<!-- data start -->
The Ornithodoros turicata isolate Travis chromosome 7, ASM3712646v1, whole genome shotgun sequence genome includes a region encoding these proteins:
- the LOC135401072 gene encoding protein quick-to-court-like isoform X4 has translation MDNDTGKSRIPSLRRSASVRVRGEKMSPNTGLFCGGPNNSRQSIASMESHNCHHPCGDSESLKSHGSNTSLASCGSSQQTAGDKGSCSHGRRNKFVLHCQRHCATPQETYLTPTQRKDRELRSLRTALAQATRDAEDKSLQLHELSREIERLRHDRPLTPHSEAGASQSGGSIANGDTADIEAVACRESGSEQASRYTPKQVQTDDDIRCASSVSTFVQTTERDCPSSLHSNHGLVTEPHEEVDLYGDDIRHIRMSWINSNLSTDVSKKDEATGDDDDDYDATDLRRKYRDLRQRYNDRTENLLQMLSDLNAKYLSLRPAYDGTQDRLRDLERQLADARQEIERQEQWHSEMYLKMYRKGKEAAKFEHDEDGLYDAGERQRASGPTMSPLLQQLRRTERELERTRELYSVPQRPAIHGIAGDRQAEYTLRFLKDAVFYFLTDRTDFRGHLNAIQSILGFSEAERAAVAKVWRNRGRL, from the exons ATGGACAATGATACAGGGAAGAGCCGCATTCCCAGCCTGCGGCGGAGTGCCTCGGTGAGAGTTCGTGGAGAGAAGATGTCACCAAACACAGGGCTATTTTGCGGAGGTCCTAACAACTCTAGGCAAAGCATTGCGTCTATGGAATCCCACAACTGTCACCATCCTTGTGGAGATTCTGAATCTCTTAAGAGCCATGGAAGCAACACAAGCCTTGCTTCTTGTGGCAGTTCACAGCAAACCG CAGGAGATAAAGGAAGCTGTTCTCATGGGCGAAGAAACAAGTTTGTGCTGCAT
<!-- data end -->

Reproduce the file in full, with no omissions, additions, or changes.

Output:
The Ornithodoros turicata isolate Travis chromosome 7, ASM3712646v1, whole genome shotgun sequence genome includes a region encoding these proteins:
- the LOC135401072 gene encoding protein quick-to-court-like isoform X4 has translation MDNDTGKSRIPSLRRSASVRVRGEKMSPNTGLFCGGPNNSRQSIASMESHNCHHPCGDSESLKSHGSNTSLASCGSSQQTAGDKGSCSHGRRNKFVLHCQRHCATPQETYLTPTQRKDRELRSLRTALAQATRDAEDKSLQLHELSREIERLRHDRPLTPHSEAGASQSGGSIANGDTADIEAVACRESGSEQASRYTPKQVQTDDDIRCASSVSTFVQTTERDCPSSLHSNHGLVTEPHEEVDLYGDDIRHIRMSWINSNLSTDVSKKDEATGDDDDDYDATDLRRKYRDLRQRYNDRTENLLQMLSDLNAKYLSLRPAYDGTQDRLRDLERQLADARQEIERQEQWHSEMYLKMYRKGKEAAKFEHDEDGLYDAGERQRASGPTMSPLLQQLRRTERELERTRELYSVPQRPAIHGIAGDRQAEYTLRFLKDAVFYFLTDRTDFRGHLNAIQSILGFSEAERAAVAKVWRNRGRL, from the exons ATGGACAATGATACAGGGAAGAGCCGCATTCCCAGCCTGCGGCGGAGTGCCTCGGTGAGAGTTCGTGGAGAGAAGATGTCACCAAACACAGGGCTATTTTGCGGAGGTCCTAACAACTCTAGGCAAAGCATTGCGTCTATGGAATCCCACAACTGTCACCATCCTTGTGGAGATTCTGAATCTCTTAAGAGCCATGGAAGCAACACAAGCCTTGCTTCTTGTGGCAGTTCACAGCAAACCG CAGGAGATAAAGGAAGCTGTTCTCATGGGCGAAGAAACAAGTTTGTGCTGCAT